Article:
Sales of new cars in the EU dropped 9.3% in May as the effects of government assistance for the automotive industry slipped away and the economic environment remained challenging, according to industry association ACEA.
Governments assisted car manufacturers with scrapping incentive schemes that increased demand for new cars, but these have either finished or are running out and car manufacturers are concerned about the 2nd half of the year.
ACEA stated the May decrease to a total of 1,129,508 units registered was the 2nd month-to-month decrease in 2010 and reflected “the end to government support schemes on the one hand and the further challenging economic situation on the other.”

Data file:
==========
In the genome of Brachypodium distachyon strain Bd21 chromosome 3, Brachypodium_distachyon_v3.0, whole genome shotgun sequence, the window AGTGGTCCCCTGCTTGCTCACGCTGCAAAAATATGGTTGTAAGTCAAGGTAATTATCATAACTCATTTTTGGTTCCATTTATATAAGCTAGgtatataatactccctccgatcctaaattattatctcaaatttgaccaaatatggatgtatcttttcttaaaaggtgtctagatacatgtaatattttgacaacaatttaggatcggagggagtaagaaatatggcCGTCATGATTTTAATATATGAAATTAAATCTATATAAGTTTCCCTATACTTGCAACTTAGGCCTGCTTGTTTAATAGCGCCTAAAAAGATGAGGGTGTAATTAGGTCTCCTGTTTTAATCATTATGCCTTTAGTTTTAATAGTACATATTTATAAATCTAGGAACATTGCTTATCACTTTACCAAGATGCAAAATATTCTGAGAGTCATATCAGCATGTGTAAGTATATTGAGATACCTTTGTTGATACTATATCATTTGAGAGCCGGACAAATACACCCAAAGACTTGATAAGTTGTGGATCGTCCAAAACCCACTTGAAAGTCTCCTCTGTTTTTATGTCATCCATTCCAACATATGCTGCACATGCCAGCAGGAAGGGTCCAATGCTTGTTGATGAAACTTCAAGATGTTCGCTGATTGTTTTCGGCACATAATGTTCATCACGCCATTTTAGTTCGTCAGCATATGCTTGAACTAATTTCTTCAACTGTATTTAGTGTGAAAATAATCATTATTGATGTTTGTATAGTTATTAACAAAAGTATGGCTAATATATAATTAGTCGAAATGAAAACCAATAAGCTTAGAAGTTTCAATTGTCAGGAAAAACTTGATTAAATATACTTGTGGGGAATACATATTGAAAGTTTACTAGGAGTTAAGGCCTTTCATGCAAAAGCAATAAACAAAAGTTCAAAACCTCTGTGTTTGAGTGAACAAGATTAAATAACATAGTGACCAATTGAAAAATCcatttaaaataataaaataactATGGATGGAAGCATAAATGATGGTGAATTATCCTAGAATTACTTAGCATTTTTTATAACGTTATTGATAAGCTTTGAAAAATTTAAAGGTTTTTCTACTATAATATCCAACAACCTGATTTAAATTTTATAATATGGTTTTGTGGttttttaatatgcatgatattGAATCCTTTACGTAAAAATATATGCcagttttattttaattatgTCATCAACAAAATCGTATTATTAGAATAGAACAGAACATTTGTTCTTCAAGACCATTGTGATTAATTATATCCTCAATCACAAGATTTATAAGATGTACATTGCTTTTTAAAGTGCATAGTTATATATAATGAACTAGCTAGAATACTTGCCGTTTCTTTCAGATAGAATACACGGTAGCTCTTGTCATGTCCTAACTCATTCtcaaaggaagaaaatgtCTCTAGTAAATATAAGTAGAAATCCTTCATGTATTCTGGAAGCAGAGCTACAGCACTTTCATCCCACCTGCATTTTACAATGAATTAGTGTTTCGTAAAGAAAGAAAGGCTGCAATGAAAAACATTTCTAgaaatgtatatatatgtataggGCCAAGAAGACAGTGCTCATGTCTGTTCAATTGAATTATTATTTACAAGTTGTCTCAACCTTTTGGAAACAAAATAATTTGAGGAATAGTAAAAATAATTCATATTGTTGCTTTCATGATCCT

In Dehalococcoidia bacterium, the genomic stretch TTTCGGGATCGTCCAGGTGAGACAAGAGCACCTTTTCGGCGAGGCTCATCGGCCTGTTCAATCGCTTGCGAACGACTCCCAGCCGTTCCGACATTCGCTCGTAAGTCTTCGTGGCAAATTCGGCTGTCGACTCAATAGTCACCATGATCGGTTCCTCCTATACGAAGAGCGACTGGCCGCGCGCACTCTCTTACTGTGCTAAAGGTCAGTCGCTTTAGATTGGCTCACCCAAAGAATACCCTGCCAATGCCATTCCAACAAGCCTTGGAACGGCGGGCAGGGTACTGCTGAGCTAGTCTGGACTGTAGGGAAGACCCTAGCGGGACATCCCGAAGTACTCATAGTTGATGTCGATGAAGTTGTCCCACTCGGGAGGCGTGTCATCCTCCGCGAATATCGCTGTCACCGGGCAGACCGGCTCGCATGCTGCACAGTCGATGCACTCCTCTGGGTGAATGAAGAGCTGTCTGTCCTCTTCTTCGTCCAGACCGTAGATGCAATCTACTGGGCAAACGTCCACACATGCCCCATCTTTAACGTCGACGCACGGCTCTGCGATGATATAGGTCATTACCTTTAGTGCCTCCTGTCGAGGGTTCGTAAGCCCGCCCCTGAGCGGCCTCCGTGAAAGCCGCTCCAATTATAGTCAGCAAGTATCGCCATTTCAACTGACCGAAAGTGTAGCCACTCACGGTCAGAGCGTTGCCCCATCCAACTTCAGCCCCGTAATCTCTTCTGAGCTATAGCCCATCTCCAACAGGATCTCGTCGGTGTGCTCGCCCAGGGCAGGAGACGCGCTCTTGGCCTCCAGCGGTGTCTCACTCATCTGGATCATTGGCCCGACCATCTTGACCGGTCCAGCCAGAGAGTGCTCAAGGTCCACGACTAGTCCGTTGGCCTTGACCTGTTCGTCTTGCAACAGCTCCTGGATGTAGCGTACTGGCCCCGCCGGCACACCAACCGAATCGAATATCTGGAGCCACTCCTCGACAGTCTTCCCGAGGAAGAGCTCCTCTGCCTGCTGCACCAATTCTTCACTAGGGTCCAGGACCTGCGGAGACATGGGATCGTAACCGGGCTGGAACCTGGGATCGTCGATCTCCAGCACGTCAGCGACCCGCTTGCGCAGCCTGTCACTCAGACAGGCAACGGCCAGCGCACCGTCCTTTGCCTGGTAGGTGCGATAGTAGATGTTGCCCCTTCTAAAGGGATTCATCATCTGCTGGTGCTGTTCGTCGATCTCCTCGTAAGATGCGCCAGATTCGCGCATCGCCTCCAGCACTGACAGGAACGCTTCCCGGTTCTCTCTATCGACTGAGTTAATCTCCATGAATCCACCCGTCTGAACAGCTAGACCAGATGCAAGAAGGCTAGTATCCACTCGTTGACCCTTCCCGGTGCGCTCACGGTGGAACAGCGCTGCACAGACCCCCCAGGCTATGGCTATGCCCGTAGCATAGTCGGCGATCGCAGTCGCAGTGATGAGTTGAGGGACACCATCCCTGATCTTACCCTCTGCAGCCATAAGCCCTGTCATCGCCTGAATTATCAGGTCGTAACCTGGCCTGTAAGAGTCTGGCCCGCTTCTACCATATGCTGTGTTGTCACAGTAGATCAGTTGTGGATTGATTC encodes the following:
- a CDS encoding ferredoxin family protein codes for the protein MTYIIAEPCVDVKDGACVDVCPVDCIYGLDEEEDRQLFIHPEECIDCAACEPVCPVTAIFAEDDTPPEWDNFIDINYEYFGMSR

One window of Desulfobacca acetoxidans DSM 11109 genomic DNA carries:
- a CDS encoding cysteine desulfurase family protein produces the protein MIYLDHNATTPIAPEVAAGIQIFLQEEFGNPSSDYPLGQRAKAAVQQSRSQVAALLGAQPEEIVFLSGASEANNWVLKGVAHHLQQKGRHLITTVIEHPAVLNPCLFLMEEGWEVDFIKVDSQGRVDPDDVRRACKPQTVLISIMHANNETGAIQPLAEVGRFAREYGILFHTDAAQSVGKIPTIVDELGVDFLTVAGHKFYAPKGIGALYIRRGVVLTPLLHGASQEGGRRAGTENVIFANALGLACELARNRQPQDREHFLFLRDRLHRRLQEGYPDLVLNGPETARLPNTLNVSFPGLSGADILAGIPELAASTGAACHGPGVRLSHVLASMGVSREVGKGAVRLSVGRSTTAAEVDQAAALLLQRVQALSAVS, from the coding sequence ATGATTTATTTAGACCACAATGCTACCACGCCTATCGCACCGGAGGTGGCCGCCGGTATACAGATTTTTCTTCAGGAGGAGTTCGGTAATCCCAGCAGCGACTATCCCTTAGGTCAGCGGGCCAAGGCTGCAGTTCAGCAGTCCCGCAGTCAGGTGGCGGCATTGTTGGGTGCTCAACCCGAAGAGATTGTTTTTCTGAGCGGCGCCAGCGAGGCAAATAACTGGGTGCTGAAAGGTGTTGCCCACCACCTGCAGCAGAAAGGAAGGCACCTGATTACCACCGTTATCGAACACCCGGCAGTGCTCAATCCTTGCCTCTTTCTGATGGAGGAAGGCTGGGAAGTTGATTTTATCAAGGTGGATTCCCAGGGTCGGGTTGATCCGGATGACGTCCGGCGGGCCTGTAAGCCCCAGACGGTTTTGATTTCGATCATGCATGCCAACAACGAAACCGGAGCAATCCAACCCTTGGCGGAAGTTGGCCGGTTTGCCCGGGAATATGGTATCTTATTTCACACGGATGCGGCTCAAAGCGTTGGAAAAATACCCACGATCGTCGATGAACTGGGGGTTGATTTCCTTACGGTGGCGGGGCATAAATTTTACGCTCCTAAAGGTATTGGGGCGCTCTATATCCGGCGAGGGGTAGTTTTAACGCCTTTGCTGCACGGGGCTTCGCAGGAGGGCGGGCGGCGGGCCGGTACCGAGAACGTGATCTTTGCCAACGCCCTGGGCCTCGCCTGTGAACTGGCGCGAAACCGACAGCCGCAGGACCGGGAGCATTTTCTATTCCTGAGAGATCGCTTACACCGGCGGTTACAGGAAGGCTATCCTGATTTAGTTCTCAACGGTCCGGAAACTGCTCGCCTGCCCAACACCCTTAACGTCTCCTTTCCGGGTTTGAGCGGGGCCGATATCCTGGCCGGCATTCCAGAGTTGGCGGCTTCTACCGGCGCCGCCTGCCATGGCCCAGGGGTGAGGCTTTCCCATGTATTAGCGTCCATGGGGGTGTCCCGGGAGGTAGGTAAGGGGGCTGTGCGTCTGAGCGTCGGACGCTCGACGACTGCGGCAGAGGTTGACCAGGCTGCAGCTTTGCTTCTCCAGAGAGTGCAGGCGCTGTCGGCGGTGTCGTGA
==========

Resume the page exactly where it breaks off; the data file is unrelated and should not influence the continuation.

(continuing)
In the 1st 5 months new car registrations in the EU were down 1.9%.
Europe’s largest car market, Germany whose Umweltprämie scrappage scheme finished in September 2009, witnessed a 35.1% drop in registrations. France, whose scheme is being phased out gradually, saw an 11.5% year-on-year decrease in May.
Spain however, whose scheme is still in place, saw a 44.6% increase in May, compared with a low comparison in 2009.
The head of French carmaker PSA/Peugeot-Citroen, Philippe Varin, said earlier this month that he expected the European car market to shrink around 9 percent in 2010.